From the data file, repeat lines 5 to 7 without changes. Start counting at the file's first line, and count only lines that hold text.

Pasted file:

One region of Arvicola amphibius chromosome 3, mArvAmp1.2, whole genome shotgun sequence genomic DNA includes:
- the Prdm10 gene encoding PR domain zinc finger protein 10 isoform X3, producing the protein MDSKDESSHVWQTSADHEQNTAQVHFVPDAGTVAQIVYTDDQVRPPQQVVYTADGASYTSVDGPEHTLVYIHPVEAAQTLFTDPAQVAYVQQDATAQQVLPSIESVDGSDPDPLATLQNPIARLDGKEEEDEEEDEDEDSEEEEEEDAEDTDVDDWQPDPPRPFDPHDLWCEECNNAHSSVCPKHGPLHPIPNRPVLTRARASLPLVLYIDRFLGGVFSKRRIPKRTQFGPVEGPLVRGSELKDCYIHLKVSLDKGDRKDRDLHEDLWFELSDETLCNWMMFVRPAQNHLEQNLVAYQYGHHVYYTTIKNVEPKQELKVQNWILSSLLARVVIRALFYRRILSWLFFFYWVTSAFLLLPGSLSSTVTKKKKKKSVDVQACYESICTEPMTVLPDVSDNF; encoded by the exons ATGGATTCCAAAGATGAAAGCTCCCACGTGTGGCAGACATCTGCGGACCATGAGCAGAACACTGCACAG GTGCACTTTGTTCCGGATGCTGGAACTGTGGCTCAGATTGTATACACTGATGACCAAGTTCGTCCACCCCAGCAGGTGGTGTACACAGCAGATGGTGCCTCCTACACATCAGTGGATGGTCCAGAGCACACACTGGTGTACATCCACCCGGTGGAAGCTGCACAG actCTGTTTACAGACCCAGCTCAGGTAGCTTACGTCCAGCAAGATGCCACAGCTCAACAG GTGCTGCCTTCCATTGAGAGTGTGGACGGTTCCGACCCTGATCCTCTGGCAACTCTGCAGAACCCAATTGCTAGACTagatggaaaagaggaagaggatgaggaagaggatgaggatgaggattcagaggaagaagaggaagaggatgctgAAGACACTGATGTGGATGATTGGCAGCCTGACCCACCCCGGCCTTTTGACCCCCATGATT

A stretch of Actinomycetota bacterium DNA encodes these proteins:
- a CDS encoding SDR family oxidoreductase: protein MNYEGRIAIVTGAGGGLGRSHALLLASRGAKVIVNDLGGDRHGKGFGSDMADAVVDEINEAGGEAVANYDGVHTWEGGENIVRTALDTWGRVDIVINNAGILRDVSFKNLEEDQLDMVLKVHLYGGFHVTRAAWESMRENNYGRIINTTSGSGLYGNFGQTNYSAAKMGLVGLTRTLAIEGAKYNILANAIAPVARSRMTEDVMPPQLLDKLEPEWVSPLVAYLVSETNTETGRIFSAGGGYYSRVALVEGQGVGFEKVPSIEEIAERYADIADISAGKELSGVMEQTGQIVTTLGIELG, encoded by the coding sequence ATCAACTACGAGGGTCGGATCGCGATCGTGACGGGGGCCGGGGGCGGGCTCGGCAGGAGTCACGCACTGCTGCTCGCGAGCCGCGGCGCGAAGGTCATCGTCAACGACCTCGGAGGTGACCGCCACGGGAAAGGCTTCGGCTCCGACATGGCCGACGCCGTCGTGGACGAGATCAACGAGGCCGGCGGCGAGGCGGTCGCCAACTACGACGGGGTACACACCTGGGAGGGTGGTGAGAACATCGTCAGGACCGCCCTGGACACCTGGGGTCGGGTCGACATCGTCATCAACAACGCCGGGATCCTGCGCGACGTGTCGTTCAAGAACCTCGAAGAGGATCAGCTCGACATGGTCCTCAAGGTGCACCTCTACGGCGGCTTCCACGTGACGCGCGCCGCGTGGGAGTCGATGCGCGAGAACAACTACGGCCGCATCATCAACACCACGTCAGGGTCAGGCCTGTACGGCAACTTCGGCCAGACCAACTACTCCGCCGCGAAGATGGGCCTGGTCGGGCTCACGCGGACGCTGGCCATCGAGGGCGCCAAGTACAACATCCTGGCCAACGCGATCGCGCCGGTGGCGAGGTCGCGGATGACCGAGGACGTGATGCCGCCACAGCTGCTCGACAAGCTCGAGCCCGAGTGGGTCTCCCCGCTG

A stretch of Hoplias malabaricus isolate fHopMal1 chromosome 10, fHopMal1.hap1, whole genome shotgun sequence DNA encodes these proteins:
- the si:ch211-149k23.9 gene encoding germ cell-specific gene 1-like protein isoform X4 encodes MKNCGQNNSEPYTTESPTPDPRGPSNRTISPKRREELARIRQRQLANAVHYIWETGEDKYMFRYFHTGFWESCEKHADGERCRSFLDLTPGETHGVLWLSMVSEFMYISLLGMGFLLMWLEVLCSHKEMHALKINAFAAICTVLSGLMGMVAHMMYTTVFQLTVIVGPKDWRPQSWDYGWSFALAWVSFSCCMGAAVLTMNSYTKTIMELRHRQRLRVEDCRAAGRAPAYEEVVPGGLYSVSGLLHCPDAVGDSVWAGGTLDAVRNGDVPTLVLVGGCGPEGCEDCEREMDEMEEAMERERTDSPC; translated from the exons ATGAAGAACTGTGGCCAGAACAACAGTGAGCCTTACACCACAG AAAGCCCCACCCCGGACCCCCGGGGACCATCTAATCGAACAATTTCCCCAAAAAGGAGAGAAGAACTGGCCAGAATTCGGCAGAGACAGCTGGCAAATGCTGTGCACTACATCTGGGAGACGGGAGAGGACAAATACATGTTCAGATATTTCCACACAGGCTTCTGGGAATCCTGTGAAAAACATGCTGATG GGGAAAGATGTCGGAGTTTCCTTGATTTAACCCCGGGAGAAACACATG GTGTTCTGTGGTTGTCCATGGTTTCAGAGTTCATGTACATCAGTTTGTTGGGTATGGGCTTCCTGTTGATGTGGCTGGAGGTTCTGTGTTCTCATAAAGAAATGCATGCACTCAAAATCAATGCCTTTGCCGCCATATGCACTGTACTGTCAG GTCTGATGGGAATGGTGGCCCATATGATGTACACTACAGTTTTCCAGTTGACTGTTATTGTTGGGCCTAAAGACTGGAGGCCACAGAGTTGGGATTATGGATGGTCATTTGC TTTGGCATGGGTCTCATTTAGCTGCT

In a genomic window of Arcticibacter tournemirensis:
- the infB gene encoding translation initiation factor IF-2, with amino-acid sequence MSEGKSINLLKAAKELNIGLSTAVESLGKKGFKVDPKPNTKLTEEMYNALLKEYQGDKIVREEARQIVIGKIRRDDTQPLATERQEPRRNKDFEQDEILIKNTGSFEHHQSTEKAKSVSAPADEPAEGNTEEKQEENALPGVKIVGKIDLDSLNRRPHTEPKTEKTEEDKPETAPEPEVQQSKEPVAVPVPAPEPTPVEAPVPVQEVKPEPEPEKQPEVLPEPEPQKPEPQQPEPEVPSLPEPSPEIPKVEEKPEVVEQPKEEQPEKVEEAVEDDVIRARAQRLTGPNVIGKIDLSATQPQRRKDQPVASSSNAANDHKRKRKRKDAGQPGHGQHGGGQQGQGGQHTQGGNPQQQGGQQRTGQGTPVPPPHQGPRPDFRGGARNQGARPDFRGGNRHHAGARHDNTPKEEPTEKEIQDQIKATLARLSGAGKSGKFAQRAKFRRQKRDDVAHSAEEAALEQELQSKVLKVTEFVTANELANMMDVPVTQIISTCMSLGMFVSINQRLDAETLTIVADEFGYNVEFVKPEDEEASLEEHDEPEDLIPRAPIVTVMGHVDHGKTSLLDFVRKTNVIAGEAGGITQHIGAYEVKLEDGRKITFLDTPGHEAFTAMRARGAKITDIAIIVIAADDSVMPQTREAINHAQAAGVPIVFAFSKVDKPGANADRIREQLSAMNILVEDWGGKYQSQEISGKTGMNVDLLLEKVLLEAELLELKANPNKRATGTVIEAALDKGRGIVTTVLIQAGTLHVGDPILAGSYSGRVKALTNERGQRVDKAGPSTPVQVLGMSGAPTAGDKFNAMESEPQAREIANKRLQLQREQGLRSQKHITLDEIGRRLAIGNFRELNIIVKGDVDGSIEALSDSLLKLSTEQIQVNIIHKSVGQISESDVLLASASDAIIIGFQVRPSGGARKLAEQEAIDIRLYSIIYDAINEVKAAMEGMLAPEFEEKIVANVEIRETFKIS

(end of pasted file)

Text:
A stretch of Hoplias malabaricus isolate fHopMal1 chromosome 10, fHopMal1.hap1, whole genome shotgun sequence DNA encodes these proteins:
- the si:ch211-149k23.9 gene encoding germ cell-specific gene 1-like protein isoform X4 encodes MKNCGQNNSEPYTTESPTPDPRGPSNRTISPKRREELARIRQRQLANAVHYIWETGEDKYMFRYFHTGFWESCEKHADGERCRSFLDLTPGETHGVLWLSMVSEFMYISLLGMGFLLMWLEVLCSHKEMHALKINAFAAICTVLSGLMGMVAHMMYTTVFQLTVIVGPKDWRPQSWDYGWSFALAWVSFSCCMGAAVLTMNSYTKTIMELRHRQRLRVEDCRAAGRAPAYEEVVPGGLYSVSGLLHCPDAVGDSVWAGGTLDAVRNGDVPTLVLVGGCGPEGCEDCEREMDEMEEAMERERTDSPC; translated from the exons ATGAAGAACTGTGGCCAGAACAACAGTGAGCCTTACACCACAG AAAGCCCCACCCCGGACCCCCGGGGACCATCTAATCGAACAATTTCCCCAAAAAGGAGAGAAGAACTGGCCAGAATTCGGCAGAGACAGCTGGCAAATGCTGTGCACTACATCTGGGAGACGGGAGAGGACAAATACATGTTCAGATATTTCCACACAGGCTTCTGGGAATCCTGTGAAAAACATGCTGATG GGGAAAGATGTCGGAGTTTCCTTGATTTAACCCCGGGAGAAACACATG GTGTTCTGTGGTTGTCCATGGTTTCAGAGTTCATGTACATCAGTTTGTTGGGTATGGGCTTCCTGTTGATGTGGCTGGAGGTTCTGTGTTCTCATAAAGAAATGCATGCACTCAAAATCAATGCCTTTGCCGCCATATGCACTGTACTGTCAG GTCTGATGGGAATGGTGGCCCATATGATGTACACTACAGTTTTCCAGTTGACTGTTATTGTTGGGCCTAAAGACTGGAGGCCACAGAGTTGGGATTATGGATGGTCATTTGC TTTGGCATGGGTCTCATTTAGCTGCT

In a genomic window of Arcticibacter tournemirensis: